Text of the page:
To Use or Not to Use: Synthetic Oil and Your New Car

By: Jasonlancaster
People often wonder if they should be using synthetic oil in their new vehicles. Synthetic oil is better than regular oil for many different reasons: it's a better lubricant; maintains integrity at high temperatures; is fairly pure; and rarely turns into sludge, even when it's abused. To many people, the obvious benefits of synthetic oil lead them to conclude they should start using it ASAP. However, despite synthetic oil's benefits, it really depends on how you take care of your car.

To start with, do you change your oil regularly? Oil needs to be changed before it breaks down and puts your engine at risk. But if you're good at changing your oil on time every 3-5k miles, you'll never experience one of the benefits of synthetic oil. Synthetic is resistant to breaking down, even after extended use. For instance, if you forget an oil change, or even if you just put one off for a few weeks, synthetic is the best oil to have in your engine. But if you're changing your oil regularly and at the proper mileage, you'll never be in a situation where your engine is at risk from worn-out oil.

Synthetic oil can last a long time without deteriorating. If you're changing your car oil based on mileage, then switching to synthetic could save you money. Regular oil needs to be replaced after 6 months or after 5K miles. If you drive less than that distance in 6 months, then you're not getting the full mileage out of your oil. Switching to synthetic oil which lasts for a longer amount of money will help you get the most out of each oil change. You might save money by having to change your oil less frequently, and you'll definitely save time.

One of the biggest reasons why people use synthetic oil is because of its resistance to heat. Regular oil breaks down in high temperatures, and continue to break down as the heat rises. Drivers who use their vehicles in ways that create a constantly hot engine environment should use synthetic oil. So should people who live in hot climates, such as in the desert, or at high altitudes, like in the mountains. Neither high ambient temperatures nor low air pressure are ideal conditions for keeping your engine cool, so synthetic oil would give you the best performance in these areas. Finally, if you own a high-performance vehicle or just drive like you do, consider synthetic, which is the best choice for these vehicles.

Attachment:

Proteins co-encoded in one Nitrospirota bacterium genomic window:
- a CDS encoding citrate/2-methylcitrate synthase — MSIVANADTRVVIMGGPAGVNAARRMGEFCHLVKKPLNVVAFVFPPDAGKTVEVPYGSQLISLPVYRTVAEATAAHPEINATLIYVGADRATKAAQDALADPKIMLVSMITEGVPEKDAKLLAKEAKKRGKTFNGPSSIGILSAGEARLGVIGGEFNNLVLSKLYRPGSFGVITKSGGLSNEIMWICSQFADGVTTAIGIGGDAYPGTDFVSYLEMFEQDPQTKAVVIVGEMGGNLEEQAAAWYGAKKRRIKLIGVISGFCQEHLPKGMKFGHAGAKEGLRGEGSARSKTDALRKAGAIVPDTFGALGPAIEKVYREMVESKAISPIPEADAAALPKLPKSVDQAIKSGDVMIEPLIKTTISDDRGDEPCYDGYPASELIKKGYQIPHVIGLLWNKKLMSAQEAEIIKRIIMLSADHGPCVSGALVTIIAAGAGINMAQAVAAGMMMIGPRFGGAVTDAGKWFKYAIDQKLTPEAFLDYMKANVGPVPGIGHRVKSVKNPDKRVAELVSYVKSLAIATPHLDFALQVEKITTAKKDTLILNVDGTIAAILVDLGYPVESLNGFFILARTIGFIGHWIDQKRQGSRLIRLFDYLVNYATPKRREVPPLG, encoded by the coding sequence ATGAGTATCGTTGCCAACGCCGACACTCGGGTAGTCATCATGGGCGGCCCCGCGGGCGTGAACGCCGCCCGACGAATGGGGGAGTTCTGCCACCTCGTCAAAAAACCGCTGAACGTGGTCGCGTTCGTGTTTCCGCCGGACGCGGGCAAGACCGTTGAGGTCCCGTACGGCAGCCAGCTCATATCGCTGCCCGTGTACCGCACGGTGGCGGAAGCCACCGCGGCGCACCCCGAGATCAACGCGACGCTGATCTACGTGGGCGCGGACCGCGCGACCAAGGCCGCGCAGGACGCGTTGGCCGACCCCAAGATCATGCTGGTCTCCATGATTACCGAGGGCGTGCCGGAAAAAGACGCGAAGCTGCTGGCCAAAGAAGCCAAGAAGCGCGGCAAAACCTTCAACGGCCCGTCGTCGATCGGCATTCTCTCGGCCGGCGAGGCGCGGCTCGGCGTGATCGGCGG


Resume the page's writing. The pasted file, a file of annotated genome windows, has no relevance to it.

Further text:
There are lots of people who will recommend synthetic oil to you, even if you don't need it. For instance, synthetic is recommended for drivers who have to drive in stop-and-go traffic. However, almost everyone drives in this type of traffic at some time, and not everyone needs synthetic oil. It's really only necessary if you're stuck in stop-and-go for long periods of time, and on a regular basis. Synthetic might also be recommended to people who only drive on short trips, as a means for protecting the engine. But only driving for short trips will damage your engine regardless of what oil you choose, so the recommendation is redundant. Your engine is designed to perform for 20 minutes or more. There might be a slight benefit to running synthetic for short trips, but the difference is negligible.

If you determine that one of the above situations applies to you, take care when you purchase synthetic oil. Many places will suggest a synthetic blend as a way to save money (instead of full-synthetic), but the "blend" is oftentimes a mystery. Maybe you're getting a 50-50 blend, or maybe you're getting 1% synthetic and 99% regular oil. My recommendation is to go full synthetic or not bother with it - unless the blend suggested is provided and produced by your vehicle's manufacturer.

Last but not least, what do auto manufacturers have to say about synthetics? Most state that "any oil that meets API standard specifications can be used in your vehicle." That means normal oil is just fine. For most people, new cars will operate for a very long time without the benefit of synthetic oil so long as they are properly maintained and used normally.
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